On the colorectal side, can you give us some color on historical cancellation rates there given the ITC prerequisite test and just how the updated guidance might change that?

Mark Christopher Capone

Yes. Thanks, Drew. We haven't talked specifically about cancellation. I think actually what you saw with this test was not so much an impact of cancellation, but more the fact that when a health care provider, specifically in the Oncology segment would identify a patient with colon cancer that had a family history, guidelines were such that they were really required to do tumor-based testing before they could ever order genetic testing. And so we would actually never see those tests in our laboratory because if the tumor test was done and the tumor test came out negative, then there was never genetic testing ultimately pursued with that test. This new guideline recognizes the fact that, first of all, those tumor tests aren't as sensitive. Secondly, now that the recommendation is that you should test all of the mismatch repair genes, which are all 4 of those, that tumor testing actually no longer becomes viable as a pretest and that you should move directly to a genetic test. And so these are tests we would have never historically seen, but will now be ordered directly from Myriad without a prescreen. So that's why we believe this offers the opportunity, as Pete mentioned, for expansion in the Oncology segment for colorectal cancer testing.

Peter D. Meldrum

And let me just add to what Mark has said, and I'm in complete agreement with Mark. I don't think it will have any impact on our cancellation rates. I think those have historically remained consistent and should, going forward, in the future. These are just patients we never got to see because of the microsatellite instability testing requirement. And going through that procedure, you see a dropoff in compliance both at the physician level and at the patient level, in terms of advancing onto genetic testing. So this new guideline change, I view as extremely important and extremely beneficial in terms of patient health care and treating colon and endometrial cancer. I think we're going to see much better patient access and utilization of the testing in the future, but it really is a situation of we never got to see these patients in the first place, as opposed to any impact on our cancellation rate.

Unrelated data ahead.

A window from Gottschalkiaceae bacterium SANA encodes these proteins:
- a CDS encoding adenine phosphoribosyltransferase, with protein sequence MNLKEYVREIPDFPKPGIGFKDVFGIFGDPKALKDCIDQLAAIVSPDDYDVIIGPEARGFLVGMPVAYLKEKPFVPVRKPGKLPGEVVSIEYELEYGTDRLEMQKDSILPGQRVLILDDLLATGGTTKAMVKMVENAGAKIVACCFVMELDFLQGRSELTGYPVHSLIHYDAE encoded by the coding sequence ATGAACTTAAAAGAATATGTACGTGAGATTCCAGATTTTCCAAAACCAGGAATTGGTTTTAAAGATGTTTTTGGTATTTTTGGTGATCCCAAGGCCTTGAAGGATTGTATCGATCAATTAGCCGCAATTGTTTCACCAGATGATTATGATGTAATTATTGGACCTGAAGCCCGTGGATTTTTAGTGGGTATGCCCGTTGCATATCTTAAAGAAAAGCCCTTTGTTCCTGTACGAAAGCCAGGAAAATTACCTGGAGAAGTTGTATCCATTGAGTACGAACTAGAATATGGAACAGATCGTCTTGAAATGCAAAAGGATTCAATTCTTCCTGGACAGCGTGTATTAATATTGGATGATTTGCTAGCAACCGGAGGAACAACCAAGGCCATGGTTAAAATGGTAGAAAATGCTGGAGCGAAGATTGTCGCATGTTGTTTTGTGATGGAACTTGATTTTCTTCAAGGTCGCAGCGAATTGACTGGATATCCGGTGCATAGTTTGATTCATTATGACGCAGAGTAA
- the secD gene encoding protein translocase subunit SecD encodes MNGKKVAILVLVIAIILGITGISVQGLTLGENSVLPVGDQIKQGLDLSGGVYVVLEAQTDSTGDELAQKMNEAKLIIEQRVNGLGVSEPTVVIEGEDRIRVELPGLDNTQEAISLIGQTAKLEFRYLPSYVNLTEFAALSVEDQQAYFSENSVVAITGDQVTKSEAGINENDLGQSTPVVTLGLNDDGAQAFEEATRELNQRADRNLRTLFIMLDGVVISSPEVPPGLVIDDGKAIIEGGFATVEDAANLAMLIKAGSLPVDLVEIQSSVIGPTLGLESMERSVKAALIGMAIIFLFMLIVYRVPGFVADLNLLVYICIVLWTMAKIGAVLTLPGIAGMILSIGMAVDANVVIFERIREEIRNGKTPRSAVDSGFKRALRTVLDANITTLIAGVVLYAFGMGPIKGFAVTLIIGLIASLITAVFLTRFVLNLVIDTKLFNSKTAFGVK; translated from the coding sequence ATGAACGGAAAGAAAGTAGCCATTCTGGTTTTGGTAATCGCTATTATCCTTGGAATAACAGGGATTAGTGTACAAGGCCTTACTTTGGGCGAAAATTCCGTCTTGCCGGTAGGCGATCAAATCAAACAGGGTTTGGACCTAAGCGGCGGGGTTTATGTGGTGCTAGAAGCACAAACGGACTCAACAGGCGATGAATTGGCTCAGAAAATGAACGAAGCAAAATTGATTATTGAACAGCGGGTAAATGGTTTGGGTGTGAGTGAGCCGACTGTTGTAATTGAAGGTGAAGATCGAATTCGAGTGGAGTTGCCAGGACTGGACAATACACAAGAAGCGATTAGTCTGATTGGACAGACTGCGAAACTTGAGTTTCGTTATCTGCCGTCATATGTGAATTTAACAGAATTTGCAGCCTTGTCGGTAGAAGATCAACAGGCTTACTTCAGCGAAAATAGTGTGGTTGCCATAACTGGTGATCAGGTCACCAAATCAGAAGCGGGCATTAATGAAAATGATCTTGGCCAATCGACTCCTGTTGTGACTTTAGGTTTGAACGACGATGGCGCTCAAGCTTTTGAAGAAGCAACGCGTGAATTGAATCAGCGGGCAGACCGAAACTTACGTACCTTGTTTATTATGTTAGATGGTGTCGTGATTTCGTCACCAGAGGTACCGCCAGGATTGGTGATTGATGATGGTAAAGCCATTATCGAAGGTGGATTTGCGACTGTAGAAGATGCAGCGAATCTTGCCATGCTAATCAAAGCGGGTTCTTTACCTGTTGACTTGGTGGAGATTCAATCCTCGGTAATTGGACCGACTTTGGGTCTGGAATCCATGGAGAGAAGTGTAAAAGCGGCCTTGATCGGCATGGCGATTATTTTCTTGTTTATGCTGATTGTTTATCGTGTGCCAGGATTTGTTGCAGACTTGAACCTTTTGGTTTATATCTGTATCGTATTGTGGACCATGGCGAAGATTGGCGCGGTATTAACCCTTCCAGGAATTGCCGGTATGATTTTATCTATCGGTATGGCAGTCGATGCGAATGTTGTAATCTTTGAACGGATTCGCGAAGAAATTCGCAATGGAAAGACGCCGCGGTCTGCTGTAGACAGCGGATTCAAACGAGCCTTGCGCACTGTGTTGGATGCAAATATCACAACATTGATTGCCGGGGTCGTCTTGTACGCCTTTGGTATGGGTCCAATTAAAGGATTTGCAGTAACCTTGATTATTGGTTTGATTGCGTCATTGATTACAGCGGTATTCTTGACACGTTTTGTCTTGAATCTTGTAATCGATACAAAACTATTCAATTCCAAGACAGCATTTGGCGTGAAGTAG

Our next question comes from the line of Isaac Ro with Goldman Sachs.

Isaac Ro - Goldman Sachs Group Inc., Research Division

I just wanted to start off, hoping that you could comment on what visibility you have regarding the number of payors or the percentage of payors that you deal with who are now providing reimbursement for more than one BRAC test. And just taking that in context of the comments you had earlier regarding the fact that you really haven't seen a ton of share loss here, and obviously, you've been able to negotiate with United for a variety of things. So I'm just trying to get a sense of if we look now versus a few months ago or a year ago, the percentage of payors who are now paying effectively for multiple versions of BRAC.

Mark Christopher Capone

Thanks, Isaac. That's really a visibility we wouldn't have. What I can say is that from our perspective, as I mentioned, that, we've seen no change in network status, no change in average selling prices. Whether or not they've contracted or paid for other laboratory tests, there's no insight I could probably have on exactly what they might be doing there. I think what we've continued to see is because they value the accuracy of the Myriad test and because we've been able to show to payors that, that additional accuracy can save a payor $2,600 per patient, we continue to see broad access in all payors with no change in network status, and we would expect that to continue.


Our next question comes from the line of Jon Groberg with Macquarie.

Jonathan P. Groberg - Macquarie Research